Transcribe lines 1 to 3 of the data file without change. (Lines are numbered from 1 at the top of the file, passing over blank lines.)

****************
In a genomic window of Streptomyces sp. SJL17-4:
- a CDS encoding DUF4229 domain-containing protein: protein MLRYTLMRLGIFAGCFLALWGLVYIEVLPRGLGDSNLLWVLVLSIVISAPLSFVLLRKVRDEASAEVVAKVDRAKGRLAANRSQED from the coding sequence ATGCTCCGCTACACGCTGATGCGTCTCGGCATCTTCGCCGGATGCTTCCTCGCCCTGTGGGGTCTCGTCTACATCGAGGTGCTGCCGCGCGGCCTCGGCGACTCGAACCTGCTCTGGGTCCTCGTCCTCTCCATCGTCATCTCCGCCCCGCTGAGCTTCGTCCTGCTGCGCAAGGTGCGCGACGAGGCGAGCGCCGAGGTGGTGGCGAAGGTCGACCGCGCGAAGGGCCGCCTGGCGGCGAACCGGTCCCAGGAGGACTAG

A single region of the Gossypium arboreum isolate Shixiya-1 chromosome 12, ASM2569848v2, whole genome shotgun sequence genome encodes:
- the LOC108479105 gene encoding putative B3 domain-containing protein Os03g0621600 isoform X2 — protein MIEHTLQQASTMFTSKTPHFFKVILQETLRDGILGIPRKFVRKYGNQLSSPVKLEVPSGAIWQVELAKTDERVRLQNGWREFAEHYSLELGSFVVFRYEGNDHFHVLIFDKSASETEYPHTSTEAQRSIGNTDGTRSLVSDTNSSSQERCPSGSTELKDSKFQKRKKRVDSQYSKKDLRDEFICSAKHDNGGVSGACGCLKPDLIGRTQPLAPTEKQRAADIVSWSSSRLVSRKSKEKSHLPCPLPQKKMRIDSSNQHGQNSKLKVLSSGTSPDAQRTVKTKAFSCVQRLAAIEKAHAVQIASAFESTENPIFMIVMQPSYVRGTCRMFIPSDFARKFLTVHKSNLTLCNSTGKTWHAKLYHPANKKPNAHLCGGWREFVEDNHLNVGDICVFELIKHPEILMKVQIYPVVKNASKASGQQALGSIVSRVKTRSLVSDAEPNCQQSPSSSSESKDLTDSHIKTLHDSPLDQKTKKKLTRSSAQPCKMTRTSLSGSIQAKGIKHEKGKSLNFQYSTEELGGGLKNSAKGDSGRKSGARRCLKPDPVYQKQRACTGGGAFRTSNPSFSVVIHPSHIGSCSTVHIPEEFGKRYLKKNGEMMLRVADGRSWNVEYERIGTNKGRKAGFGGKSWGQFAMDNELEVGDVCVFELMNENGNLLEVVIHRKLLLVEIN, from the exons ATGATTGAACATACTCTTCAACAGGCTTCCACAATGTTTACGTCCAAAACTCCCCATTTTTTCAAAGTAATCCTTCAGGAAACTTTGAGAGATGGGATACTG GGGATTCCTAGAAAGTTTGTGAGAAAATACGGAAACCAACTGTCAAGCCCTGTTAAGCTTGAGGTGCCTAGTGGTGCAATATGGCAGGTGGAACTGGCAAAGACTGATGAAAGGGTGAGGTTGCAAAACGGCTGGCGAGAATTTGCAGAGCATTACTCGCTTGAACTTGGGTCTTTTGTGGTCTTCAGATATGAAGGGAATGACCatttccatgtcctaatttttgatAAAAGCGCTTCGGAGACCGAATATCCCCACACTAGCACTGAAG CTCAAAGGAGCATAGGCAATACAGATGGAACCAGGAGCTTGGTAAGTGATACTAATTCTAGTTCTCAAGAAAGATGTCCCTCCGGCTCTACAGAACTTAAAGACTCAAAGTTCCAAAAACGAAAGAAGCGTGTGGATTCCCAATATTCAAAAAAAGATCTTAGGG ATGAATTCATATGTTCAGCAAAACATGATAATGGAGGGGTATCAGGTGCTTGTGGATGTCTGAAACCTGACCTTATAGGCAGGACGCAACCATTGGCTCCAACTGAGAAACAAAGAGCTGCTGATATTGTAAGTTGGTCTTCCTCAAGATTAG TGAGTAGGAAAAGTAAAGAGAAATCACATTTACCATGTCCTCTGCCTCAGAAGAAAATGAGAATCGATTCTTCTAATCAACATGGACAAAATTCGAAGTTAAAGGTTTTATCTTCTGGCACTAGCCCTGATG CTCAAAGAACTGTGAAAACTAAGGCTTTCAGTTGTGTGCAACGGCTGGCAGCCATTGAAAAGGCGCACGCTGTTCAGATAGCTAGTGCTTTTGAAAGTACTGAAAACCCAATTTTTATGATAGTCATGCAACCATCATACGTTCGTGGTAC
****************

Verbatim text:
In a genomic window of Streptomyces sp. SJL17-4:
- a CDS encoding DUF4229 domain-containing protein: protein MLRYTLMRLGIFAGCFLALWGLVYIEVLPRGLGDSNLLWVLVLSIVISAPLSFVLLRKVRDEASAEVVAKVDRAKGRLAANRSQED from the coding sequence ATGCTCCGCTACACGCTGATGCGTCTCGGCATCTTCGCCGGATGCTTCCTCGCCCTGTGGGGTCTCGTCTACATCGAGGTGCTGCCGCGCGGCCTCGGCGACTCGAACCTGCTCTGGGTCCTCGTCCTCTCCATCGTCATCTCCGCCCCGCTGAGCTTCGTCCTGCTGCGCAAGGTGCGCGACGAGGCGAGCGCCGAGGTGGTGGCGAAGGTCGACCGCGCGAAGGGCCGCCTGGCGGCGAACCGGTCCCAGGAGGACTAG

A single region of the Gossypium arboreum isolate Shixiya-1 chromosome 12, ASM2569848v2, whole genome shotgun sequence genome encodes: